Thursday, November 16, 2006

Quiet Revolution

Deborah Campbell, Middle East lecturer, author of The Heated Place and an adjunct professor of literary nonfiction at the University of British Columbia visits Iran and writes about Iran's Quiet Revolution.
" American threats serve the current political system and weaken the opposition, Razzaghi believes.

As water boiled for tea, he continued. "I'm not so optimistic about the future of things we hear regarding American threats and plans for a "Greater Middle East.' You can look at history and the interference of the US in Iran fifty years ago, which caused the Islamic revolution twenty-five years later. We don't know how American actions will affect the future, but I don't think they will bring democracy to Iranians in the long term."

Nor does Shirin Ebadi, a human rights lawyer and the most powerful woman in Iran. In 2003, she was awarded the Nobel Peace Prize, becoming Iran's first-ever Nobel laureate and the only Muslim woman to receive the honour. At her office in Tehran, she wielded a letter opener like a sabre as she described the human rights issues for which she has endured arrest and imprisonment. While she vocally opposes many of her government's actions, she is even more vocal in her opposition to regime change and military intervention. Change, she believes, must be internally generated, as has been the case in parts of the former Soviet Union.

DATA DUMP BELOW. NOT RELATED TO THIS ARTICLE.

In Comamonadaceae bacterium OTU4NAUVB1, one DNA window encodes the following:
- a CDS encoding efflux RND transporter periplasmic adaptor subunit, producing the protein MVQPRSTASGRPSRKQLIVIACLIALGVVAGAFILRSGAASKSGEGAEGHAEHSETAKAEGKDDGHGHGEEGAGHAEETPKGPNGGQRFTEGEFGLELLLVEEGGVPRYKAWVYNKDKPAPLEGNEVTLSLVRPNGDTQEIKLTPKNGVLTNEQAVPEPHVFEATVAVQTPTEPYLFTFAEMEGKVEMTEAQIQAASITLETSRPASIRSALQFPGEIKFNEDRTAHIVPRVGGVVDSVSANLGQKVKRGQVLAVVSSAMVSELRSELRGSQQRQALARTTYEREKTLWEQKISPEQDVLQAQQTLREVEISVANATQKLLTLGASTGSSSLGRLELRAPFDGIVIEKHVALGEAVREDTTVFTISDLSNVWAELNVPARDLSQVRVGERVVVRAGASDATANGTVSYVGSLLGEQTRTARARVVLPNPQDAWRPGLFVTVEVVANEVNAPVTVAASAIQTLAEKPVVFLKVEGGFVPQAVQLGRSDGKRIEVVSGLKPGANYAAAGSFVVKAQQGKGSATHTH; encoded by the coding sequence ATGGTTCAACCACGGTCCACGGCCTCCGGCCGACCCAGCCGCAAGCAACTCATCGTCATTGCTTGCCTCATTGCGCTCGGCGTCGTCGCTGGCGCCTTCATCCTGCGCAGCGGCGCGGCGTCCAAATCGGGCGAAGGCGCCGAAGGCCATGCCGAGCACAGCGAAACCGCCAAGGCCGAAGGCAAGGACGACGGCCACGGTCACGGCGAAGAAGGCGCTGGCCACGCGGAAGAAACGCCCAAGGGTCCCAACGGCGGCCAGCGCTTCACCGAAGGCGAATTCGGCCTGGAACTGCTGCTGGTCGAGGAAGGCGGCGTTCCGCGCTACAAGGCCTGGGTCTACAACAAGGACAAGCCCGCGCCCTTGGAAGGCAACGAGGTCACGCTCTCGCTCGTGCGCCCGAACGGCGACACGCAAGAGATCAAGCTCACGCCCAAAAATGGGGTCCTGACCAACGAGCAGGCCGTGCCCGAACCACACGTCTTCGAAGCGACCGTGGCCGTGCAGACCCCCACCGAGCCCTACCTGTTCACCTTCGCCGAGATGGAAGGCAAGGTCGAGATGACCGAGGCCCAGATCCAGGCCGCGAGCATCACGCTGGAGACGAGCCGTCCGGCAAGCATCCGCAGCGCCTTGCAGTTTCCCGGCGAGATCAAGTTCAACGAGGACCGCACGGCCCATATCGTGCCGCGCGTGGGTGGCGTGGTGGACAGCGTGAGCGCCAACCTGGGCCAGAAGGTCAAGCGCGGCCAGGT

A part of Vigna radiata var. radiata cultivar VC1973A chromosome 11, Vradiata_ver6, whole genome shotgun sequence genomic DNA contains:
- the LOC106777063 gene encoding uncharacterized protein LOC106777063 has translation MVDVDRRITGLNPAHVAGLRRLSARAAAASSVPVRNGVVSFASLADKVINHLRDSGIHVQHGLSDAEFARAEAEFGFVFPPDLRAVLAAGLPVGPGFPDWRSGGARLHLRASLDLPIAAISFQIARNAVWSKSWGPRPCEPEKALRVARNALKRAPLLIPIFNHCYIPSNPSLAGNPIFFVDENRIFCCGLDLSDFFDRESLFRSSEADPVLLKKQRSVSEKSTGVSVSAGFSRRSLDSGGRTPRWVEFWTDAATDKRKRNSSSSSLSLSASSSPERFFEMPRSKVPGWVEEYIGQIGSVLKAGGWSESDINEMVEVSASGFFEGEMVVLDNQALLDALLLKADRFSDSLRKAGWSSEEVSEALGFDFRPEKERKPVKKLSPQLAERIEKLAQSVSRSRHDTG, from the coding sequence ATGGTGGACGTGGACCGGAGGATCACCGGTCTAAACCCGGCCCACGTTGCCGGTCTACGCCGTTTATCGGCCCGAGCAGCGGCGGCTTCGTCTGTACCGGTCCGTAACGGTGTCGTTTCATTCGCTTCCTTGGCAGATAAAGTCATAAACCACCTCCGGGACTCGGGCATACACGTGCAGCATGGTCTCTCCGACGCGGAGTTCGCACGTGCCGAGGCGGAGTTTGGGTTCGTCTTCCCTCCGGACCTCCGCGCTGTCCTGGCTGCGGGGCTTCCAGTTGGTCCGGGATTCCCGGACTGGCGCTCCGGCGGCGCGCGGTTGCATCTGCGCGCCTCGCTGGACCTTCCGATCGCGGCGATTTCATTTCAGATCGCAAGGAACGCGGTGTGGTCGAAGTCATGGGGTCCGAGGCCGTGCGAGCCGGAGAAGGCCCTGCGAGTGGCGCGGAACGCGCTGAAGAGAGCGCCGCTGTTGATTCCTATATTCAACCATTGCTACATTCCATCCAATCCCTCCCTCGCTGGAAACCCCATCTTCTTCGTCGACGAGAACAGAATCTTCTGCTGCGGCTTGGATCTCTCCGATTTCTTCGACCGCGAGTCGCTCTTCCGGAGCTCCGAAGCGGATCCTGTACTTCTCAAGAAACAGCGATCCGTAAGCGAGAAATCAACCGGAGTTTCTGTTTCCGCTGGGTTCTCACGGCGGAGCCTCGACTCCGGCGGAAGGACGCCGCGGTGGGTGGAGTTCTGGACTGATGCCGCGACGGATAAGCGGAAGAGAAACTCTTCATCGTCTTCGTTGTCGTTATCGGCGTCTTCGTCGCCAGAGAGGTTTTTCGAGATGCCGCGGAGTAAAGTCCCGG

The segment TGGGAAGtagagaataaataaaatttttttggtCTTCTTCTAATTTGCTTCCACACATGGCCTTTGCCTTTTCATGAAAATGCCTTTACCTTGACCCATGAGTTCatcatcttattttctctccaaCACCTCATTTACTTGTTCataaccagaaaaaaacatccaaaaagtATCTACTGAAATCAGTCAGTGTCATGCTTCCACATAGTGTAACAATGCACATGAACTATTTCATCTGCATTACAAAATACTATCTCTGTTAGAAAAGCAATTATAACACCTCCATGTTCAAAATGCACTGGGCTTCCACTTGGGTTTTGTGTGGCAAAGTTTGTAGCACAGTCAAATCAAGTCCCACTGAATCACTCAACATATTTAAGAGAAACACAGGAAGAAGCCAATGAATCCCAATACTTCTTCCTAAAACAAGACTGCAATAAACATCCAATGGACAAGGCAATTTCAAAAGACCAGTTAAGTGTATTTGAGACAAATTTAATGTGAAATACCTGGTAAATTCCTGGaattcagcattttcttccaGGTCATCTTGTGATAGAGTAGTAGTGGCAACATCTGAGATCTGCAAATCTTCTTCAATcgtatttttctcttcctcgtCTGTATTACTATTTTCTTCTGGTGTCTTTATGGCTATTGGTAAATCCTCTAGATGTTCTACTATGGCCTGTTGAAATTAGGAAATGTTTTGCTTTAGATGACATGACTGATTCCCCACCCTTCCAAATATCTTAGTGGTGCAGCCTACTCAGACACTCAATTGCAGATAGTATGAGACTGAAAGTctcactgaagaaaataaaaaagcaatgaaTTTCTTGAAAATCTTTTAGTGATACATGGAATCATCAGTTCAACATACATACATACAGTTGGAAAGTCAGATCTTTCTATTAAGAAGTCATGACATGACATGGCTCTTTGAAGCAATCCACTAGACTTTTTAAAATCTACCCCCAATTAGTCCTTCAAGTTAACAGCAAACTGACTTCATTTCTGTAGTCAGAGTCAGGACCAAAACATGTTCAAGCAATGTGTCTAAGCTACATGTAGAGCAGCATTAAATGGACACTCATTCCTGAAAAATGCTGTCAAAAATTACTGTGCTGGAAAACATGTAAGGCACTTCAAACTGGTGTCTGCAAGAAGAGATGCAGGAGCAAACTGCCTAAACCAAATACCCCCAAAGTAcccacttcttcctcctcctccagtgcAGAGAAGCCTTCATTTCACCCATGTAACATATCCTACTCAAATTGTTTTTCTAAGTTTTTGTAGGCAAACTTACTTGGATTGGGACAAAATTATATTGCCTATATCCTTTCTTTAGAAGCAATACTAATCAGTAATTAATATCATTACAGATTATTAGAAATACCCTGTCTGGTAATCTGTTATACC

"I never believe in foreign pressure," she told me, her hair protruding from beneath a white scarf. "I believe in Iranian public opinion. Look at Iraq and look at Kazakhstan. In Iraq it was foreign pressure and in Kazakhstan it was people pressure, from the bottom up. How much have they hurt Iraq Yet with no casualties, the people in Kazakhstan won."


See her interesting pictures

5 comments:

homeyra said...

Interesting, I didn't know this book. Will link to it. Thx Naj:)

Sophia said...

Beautiful pictures indeed. I particularly liked the one in the Park and the one on the snow. Will read the whole article later.

Dr Victorino de la Vega said...

Hi Homie, Naj,

Just noticed I had forgotten to add you to my blogroll…

But I have now remedied to this unforgivable ignorance!

;)

naj said...

Thank you for your kind words, Homeyra, Sophia, and Dr Victorino de la Vega.

My favorite picture is the 4 women talking to eachother. You have perhaps noticed that is a motif in most of my postings. What I find extremely important and much neglected in the discourse about Iranians Islamic extremism is that it entirely ignores the respectful and peaceful co-existance of people of extremely different traditional or ideological points of views.

It will be unfair of me to not mention certain factions who excert "behavioral" authority on what they render lower morality. But they are often considered marginal (in spite of their ruling power) by both the modernists and the traditionalists.

homeyra said...

Good point Naj, this is one aspect of life that I like in Iran, we can live, deal and share with people of seemingly opposite backgrounds most of the time.